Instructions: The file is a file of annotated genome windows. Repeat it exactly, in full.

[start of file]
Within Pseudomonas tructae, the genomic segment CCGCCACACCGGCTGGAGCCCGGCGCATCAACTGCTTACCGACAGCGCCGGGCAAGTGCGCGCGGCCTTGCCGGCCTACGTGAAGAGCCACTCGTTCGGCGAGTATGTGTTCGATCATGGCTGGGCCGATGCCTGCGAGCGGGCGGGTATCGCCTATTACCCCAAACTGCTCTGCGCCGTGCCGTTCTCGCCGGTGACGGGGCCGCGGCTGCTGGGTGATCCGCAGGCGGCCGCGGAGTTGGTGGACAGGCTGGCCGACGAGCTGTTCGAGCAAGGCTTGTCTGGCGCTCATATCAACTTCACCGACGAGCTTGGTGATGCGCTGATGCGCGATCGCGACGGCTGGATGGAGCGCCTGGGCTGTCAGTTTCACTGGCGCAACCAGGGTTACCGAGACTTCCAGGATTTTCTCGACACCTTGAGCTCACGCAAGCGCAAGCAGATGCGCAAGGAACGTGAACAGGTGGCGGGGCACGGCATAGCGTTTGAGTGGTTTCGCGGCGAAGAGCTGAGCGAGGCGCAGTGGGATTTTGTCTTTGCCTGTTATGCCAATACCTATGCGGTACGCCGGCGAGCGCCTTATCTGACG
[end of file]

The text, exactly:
Within Pseudomonas tructae, the genomic segment CCGCCACACCGGCTGGAGCCCGGCGCATCAACTGCTTACCGACAGCGCCGGGCAAGTGCGCGCGGCCTTGCCGGCCTACGTGAAGAGCCACTCGTTCGGCGAGTATGTGTTCGATCATGGCTGGGCCGATGCCTGCGAGCGGGCGGGTATCGCCTATTACCCCAAACTGCTCTGCGCCGTGCCGTTCTCGCCGGTGACGGGGCCGCGGCTGCTGGGTGATCCGCAGGCGGCCGCGGAGTTGGTGGACAGGCTGGCCGACGAGCTGTTCGAGCAAGGCTTGTCTGGCGCTCATATCAACTTCACCGACGAGCTTGGTGATGCGCTGATGCGCGATCGCGACGGCTGGATGGAGCGCCTGGGCTGTCAGTTTCACTGGCGCAACCAGGGTTACCGAGACTTCCAGGATTTTCTCGACACCTTGAGCTCACGCAAGCGCAAGCAGATGCGCAAGGAACGTGAACAGGTGGCGGGGCACGGCATAGCGTTTGAGTGGTTTCGCGGCGAAGAGCTGAGCGAGGCGCAGTGGGATTTTGTCTTTGCCTGTTATGCCAATACCTATGCGGTACGCCGGCGAGCGCCTTATCTGACG